In terms of workflow, the framework requires a member of the care team to send out the MyChart message 3-5 days before the appointment. If a patient responded, answers were appropriately documented and sent to the patient’s provider. In our study, the messages were sent out by a clinic nurse who could also answer any follow-up questions the patient had and then route the message to the appropriate provider. With increased team-based, patient-centered medical home patient outreach before appointments in primary care settings, as well as ubiquitous use of patient portals for practices to adhere to meaningful use guidelines, these interventions can be disseminated to a wide array of primary care practices. Higher rates of ACP documentation resulted, while reducing time needed to have a complete ACP discussion with the patient during the office visit, as existing answers have already been recorded and the patient had preparatory time to articulate their wishes.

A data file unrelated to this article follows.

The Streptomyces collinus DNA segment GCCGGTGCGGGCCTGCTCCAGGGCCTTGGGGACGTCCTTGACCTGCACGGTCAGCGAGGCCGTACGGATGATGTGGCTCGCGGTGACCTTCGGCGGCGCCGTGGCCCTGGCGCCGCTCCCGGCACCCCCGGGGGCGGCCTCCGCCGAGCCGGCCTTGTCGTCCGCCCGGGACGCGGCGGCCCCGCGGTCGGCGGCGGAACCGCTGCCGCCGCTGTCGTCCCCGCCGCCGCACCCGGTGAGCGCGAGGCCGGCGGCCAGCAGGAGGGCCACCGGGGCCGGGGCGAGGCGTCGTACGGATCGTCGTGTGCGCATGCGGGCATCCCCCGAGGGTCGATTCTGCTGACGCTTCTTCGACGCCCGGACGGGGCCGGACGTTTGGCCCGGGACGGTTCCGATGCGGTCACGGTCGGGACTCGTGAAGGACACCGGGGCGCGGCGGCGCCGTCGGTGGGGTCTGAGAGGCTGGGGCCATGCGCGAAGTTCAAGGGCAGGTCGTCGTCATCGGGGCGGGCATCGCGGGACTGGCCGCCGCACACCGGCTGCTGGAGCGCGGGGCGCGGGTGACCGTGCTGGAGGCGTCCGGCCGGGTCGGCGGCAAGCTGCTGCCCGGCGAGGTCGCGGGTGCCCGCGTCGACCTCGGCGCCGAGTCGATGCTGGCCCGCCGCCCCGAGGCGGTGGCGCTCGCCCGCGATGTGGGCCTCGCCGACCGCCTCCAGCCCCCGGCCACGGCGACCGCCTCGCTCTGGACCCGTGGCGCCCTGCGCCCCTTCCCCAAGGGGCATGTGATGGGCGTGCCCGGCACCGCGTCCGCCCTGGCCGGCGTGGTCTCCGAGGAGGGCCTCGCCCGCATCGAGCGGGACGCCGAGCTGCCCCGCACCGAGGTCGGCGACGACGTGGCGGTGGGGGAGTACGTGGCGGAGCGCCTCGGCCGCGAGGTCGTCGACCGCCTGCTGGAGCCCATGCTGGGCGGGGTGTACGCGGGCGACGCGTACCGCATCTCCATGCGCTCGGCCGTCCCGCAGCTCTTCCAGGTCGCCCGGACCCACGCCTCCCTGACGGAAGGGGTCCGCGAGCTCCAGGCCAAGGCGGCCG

Long-Term Clinical Applications
Previous studies have shown the benefits of previsit planning; if the provider has documentation of some of the patient’s future care preferences beforehand, there can be a more productive discussion with the patient during their appointment . As end-of-life discussions can be difficult for patients, having a standardized framework that is sent to all patients over 50 years helps normalize the discussion and better prepare the patient [ ]. Physicians can also tailor their future ACP discussions based off the patient’s documented answers from the framework, allowing them to be more effective conducting individualized ACP discussions [ ]. For provider workflow, having the ACP process begin before the appointment can save time during the appointment and documentation afterwards, helping to ensure communication about end-of-life preferences occurs despite competing priorities [ ].